What do Earth Day and GIS have in common? Earth Day began in 1970, with one of its goals to help people take steps to ensure that sustainable practices are followed to protect the environment. I like to think of Earth Day as incentive for what we should be thinking about and doing the other 364 days of the year. GIS also began around the same time, during the 1960s, and like Earth Day, its disciplinary roots are older. ESRI began the year before the first Earth Day, in 1969, as an environmental and land use consulting firm. Despite the changes that have taken place since then in how Earth Day is celebrated, and also how GIS is used, they both have empowered people to understand Planet Earth and to do something positive as its inhabitants.

How can GIS be used to benefit the environment? Examine a sample of papers given each year at hundreds of local, regional, nationwide, and international GIS conferences (such as at the ESRI User Conference), books, journals, and articles listed on the ESRI GIS bibliography, and the annual ESRI Map Books. Look at how GIS is used daily by organizations from local to global scale, including departments of natural resources, the Nature Conservancy, and the United Nations Environment Programme. Review the “best practices” booklet showing how GIS is green technology, in which GIS is described as helping site optimal locations for wind turbines and roofs for solar panels, maintaining tree inventories, and improving wetland habitat. But dig deeper than simply topics labeled as “environmental”: When GIS makes vehicle routing more fuel efficient or when GIS restructures city operations so that underground cable upgrades are done before the street over those cables is repaved, those operations are also “green” because they save resources.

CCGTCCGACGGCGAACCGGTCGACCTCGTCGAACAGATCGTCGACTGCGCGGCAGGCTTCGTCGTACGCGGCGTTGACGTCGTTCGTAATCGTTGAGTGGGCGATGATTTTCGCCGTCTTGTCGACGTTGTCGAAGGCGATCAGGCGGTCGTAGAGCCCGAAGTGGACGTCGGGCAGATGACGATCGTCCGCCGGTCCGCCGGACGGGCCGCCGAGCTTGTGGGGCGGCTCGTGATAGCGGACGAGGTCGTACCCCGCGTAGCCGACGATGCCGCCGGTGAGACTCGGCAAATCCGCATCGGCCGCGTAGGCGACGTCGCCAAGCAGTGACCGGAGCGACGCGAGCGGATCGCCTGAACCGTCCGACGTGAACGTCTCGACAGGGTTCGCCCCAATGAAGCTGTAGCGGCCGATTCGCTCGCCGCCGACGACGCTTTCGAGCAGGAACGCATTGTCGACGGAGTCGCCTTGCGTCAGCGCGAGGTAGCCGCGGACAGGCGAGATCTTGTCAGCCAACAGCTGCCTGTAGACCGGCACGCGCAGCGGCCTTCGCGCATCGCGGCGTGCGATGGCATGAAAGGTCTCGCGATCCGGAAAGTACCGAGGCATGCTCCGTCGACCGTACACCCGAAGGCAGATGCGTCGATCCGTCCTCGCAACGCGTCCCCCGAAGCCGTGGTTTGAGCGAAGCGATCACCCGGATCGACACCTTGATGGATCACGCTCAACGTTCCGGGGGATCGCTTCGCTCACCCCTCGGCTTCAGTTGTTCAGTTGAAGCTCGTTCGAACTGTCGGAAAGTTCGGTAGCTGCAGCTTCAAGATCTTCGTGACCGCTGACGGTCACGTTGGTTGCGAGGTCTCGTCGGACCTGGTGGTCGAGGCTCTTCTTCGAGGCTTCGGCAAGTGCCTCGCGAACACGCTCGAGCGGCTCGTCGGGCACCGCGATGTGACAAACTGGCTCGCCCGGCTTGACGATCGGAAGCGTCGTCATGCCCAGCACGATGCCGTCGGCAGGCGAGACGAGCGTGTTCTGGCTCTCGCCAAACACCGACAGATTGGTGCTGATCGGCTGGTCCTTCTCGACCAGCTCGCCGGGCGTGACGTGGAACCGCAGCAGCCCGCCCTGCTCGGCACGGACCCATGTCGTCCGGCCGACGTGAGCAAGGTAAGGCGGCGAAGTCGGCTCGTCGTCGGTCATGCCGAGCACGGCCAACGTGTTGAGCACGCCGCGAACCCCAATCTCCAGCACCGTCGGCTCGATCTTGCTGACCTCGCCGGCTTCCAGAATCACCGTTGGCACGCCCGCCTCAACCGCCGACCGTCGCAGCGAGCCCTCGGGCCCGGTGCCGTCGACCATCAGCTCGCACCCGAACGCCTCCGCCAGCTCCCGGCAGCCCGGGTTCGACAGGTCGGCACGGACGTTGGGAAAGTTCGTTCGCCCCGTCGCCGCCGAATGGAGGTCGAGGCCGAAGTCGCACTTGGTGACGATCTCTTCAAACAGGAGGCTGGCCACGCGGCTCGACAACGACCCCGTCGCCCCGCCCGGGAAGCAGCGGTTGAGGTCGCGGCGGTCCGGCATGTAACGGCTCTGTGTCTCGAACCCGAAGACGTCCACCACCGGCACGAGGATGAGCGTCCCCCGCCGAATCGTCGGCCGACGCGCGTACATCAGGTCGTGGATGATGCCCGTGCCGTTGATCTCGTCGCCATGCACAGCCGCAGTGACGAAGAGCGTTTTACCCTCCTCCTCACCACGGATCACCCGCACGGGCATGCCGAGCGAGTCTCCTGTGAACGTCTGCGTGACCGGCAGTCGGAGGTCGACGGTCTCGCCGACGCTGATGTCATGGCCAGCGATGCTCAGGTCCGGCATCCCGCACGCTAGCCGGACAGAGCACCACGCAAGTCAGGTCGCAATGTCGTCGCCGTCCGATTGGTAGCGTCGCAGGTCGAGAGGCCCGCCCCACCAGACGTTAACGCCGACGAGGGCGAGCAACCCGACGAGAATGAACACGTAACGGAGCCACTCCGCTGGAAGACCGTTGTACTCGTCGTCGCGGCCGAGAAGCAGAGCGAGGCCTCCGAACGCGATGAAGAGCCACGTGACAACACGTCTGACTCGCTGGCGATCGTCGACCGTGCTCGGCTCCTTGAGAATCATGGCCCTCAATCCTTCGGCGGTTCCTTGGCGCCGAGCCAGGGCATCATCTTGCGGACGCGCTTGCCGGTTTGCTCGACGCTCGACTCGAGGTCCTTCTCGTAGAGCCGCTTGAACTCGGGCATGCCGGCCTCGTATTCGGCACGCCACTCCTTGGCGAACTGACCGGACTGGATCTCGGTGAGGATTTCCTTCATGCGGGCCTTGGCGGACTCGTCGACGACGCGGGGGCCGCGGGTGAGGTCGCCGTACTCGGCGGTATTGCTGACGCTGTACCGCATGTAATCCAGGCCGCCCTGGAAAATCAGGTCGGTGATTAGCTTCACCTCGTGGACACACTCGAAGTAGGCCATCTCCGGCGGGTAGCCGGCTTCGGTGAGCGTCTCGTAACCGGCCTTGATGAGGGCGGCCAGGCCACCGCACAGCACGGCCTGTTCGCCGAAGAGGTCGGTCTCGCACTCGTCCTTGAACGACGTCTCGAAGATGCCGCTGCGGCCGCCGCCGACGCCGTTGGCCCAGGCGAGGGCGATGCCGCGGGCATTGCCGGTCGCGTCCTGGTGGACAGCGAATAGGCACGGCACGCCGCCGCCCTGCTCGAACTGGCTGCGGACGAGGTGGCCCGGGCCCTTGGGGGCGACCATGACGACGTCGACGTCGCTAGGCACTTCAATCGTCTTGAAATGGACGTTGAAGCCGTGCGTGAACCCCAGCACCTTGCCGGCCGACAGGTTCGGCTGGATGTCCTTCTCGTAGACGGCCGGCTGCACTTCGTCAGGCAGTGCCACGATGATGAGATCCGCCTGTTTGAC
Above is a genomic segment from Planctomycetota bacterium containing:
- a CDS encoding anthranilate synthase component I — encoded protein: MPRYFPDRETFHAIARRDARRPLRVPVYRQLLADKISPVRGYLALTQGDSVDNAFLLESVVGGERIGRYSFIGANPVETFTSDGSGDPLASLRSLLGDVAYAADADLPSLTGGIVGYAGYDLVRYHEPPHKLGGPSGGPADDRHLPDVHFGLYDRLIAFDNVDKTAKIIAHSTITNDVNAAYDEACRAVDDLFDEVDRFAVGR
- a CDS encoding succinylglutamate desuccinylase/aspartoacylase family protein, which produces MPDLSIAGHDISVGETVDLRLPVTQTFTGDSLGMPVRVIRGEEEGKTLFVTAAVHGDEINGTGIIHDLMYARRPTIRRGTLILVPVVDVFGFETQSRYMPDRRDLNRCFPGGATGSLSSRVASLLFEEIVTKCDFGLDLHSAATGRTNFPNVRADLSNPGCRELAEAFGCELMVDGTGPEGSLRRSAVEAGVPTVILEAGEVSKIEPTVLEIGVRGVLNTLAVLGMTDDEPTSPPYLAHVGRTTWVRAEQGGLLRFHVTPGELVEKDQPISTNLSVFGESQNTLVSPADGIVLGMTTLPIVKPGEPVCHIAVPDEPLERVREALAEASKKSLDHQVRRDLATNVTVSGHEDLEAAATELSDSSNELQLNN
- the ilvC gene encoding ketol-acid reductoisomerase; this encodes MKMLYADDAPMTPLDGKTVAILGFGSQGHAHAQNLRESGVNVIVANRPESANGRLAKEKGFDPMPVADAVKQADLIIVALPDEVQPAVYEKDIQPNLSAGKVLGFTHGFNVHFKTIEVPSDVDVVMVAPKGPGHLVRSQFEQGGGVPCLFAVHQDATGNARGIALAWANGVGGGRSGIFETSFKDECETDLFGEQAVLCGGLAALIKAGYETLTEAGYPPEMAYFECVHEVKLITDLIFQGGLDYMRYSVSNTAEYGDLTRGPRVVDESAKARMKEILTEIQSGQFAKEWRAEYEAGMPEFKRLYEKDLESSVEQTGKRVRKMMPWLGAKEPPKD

All environmental issues have a spatial component. GIS is used for these green applications because it provides a unique, spatial perspective on those issues, promoting creative problem solving. Most of us want a career where we can make a positive difference in the world. Using GIS is not only interesting and marketable—it brightens the future for all of us.

Joseph Kerski, ESRI Education Manager

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Icelandic Volcano and Ash Plume: A GIS Education Event Showstopper

For the past five years around this time, ESRI colleagues and I have met somewhere in Europe with education counterparts from ESRI distributors. Among other things, we gather to discuss and share ideas about education user best practices, new software and data resources, the latest in curriculum development, and ways of advancing GIS education. With a rich 3-day agenda, we were set to begin Wednesday, April 21…that is until the
Eyjafjallajokull
volcano in Iceland sent an ash plume across European skies bringing air travel to a halt for days such as depicted by the New York Times ash cloud-airport map. Here’s the picture as of April 19: